Much of the material will be familiar to students of the non-profit sector, especially the chapters on post-war philanthropy. We get a chapter on the 1969 tax reform act. The various approaches to philanthropy over the years get a lot of coverage (e.g., civil rights oriented charity vs. Cold War era programs of the 1950s). PiA also has some material on the most recent wave of philanthropy driven by the new superwealthy, such as the Bill and Melinda Gates Foundation.
What orgtheory readers will find most rewarding is the emphasis on the changing nature of the state-non-profit relationship. Zunz correctly points out that Americans have never exactly sorted out how they feel about the non-profits. Sometimes, non-profits are treated as central actors in American social policy. At other time, Americans view philanthropists as wealthy meddlers.
No where is this more apparent than in a highly instructive chapter about the 1920s. Hoover, contrary to popular wisdom, did not respond to the great depression by ignoring people and relying on the free market, though he did engage in laissez-faire rhetoric. Instead, Hoover believed in strong Federal intervention in the economy, but he wanted much of the effort channeled through philanthropic organizations. It’s a view that is not common now, but it might be called “local charities/national direction.” FDR also believed in having a strong welfare state, but his approach was to exclude private third parties and administer relief programs directly through the state.
Overall, a solid book that will lead to more insight into the evolution of the non-profit sector.
Writing from the home office in Switzerland, Tim draws my attention to a conference for management PhD scholars interested in development. From the call for papers for the UNDP Development Academy:
The oikos UNDP Young Scholars Development Academy 2012 provides PhD students and young scholars working on poverty, sustainable development, and the informal economy from an Organisation and Management Theory perspective a platform to present and discuss their on-going research projects with fellow students and senior faculty.
Research on inclusive business models, market development and sustainability between the informal and formal economy is a promising and challenging field for young researchers and PhD students. It calls for a multitude of methods, combination of disciplines in strategy, organisation studies, sociology, anthropology and economics, and new research designs, e.g. market ethnography in organisation studies.
Great opportunity for orgtheory PhD students and tenure track/post docs. Check it out.
Bourdieu is everywhere in social theory these days. Ranging from practice theory to studies of taste and consumption, you can find Bourdieu lurking in the background and quite often taking center stage. Bourdieu may be the most blogged-about theorist here on orgtheory. He’s so easily transportable because of the generality of his concepts and because he wrote extensively on so many different things during his career. Given the expanse of his theoretical contributions, it can sometimes be hard to pin down Bourdieu as a theorist. The reason for this, suggests my prolific co-blogger Omar Lizardo in this commentary forthcoming in Sociological Forum, is that Bourdieu’s contributions to American sociology have occurred over various stages, creating multiple clusters of Bourdieuian-influenced theorists. Depending on which cluster you’re a part of, you’re getting a slightly different angle on the Bourdieuian perspective. I highly recommend reading Omar’s commentary for anyone who thinks they know (or would like to get to know) Bourdieu’s work. It helps put Bourdieu in historical context.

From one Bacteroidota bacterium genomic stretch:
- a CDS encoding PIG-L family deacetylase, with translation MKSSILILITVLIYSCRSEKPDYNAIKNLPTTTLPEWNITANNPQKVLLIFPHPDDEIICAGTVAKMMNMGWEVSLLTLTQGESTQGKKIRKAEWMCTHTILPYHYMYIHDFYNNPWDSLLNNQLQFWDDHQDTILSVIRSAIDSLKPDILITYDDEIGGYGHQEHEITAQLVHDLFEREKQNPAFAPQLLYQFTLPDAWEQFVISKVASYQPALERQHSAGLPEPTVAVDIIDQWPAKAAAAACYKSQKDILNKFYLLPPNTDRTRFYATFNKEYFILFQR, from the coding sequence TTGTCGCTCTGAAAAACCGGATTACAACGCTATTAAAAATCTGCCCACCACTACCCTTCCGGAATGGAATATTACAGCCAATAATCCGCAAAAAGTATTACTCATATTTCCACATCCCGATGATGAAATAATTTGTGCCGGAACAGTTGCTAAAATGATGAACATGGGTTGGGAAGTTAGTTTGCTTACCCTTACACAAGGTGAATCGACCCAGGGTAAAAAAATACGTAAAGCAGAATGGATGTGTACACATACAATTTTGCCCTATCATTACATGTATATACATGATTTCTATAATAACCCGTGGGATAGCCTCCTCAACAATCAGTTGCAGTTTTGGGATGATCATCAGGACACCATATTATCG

The final stage of Bourdieuian influence, which is an emerging trend Omar admits, is focused on embodiment, cognition, and action. Although he doesn’t mention it in the essay, I have noticed that a strong community in institutional theory has really grabbed on to this this aspect of Bourdieu. Institutional theory in the late 80s through the mid-90s was heavily influenced by Bourdieu’s field theory (Omar’s stage 2 of Bourdieuian influence), but in recent years institutional theorists have become less interested in the constraining aspects of field forces and more interested in how institutional change bubbles up from below, which places more emphasis on agency and reflexive cognition. Scholars interested in institutional entrepreneurship and institutional work (for example, read Lawrence, Suddaby, and Leca), in particular, seem to be drawing more and more from Bourdieu’s theory of practice. The attractiveness of practice theory is that you don’t have to completely shed your structural view of institutions and fields to develop an endogenous explanations for how people create local worlds of resistance and novelty. Although I think it’s fair to question how well executed many of these studies are, I’ve noticed that a large portion of institutional theory has moved from stage 2 in Omar’s depiction of Bourdieu to stage 3.